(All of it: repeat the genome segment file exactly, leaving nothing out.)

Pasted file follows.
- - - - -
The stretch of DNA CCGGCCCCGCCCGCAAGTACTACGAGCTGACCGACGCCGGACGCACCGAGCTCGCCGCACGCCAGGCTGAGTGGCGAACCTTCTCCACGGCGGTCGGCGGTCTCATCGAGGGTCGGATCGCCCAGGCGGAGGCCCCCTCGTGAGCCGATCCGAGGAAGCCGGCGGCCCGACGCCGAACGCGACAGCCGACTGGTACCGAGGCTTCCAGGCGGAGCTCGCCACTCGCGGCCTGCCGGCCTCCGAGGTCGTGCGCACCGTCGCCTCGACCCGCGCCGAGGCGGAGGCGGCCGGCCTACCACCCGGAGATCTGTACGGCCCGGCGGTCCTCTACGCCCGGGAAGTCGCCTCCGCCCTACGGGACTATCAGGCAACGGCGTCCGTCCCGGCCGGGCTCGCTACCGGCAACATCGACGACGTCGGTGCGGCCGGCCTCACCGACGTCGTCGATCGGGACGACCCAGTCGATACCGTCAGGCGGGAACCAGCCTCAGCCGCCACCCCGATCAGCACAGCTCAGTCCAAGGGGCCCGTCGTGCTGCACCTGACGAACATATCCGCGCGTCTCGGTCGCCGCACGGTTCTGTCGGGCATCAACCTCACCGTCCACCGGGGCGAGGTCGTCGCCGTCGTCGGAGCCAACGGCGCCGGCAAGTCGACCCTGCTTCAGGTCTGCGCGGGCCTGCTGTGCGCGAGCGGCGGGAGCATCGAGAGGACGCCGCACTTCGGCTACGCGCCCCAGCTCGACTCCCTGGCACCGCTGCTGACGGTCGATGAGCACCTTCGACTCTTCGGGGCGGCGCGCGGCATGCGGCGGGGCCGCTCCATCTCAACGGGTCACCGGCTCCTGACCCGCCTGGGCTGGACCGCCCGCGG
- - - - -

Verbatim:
The stretch of DNA CCGGCCCCGCCCGCAAGTACTACGAGCTGACCGACGCCGGACGCACCGAGCTCGCCGCACGCCAGGCTGAGTGGCGAACCTTCTCCACGGCGGTCGGCGGTCTCATCGAGGGTCGGATCGCCCAGGCGGAGGCCCCCTCGTGAGCCGATCCGAGGAAGCCGGCGGCCCGACGCCGAACGCGACAGCCGACTGGTACCGAGGCTTCCAGGCGGAGCTCGCCACTCGCGGCCTGCCGGCCTCCGAGGTCGTGCGCACCGTCGCCTCGACCCGCGCCGAGGCGGAGGCGGCCGGCCTACCACCCGGAGATCTGTACGGCCCGGCGGTCCTCTACGCCCGGGAAGTCGCCTCCGCCCTACGGGACTATCAGGCAACGGCGTCCGTCCCGGCCGGGCTCGCTACCGGCAACATCGACGACGTCGGTGCGGCCGGCCTCACCGACGTCGTCGATCGGGACGACCCAGTCGATACCGTCAGGCGGGAACCAGCCTCAGCCGCCACCCCGATCAGCACAGCTCAGTCCAAGGGGCCCGTCGTGCTGCACCTGACGAACATATCCGCGCGTCTCGGTCGCCGCACGGTTCTGTCGGGCATCAACCTCACCGTCCACCGGGGCGAGGTCGTCGCCGTCGTCGGAGCCAACGGCGCCGGCAAGTCGACCCTGCTTCAGGTCTGCGCGGGCCTGCTGTGCGCGAGCGGCGGGAGCATCGAGAGGACGCCGCACTTCGGCTACGCGCCCCAGCTCGACTCCCTGGCACCGCTGCTGACGGTCGATGAGCACCTTCGACTCTTCGGGGCGGCGCGCGGCATGCGGCGGGGCCGCTCCATCTCAACGGGTCACCGGCTCCTGACCCGCCTGGGCTGGACCGCCCGCGG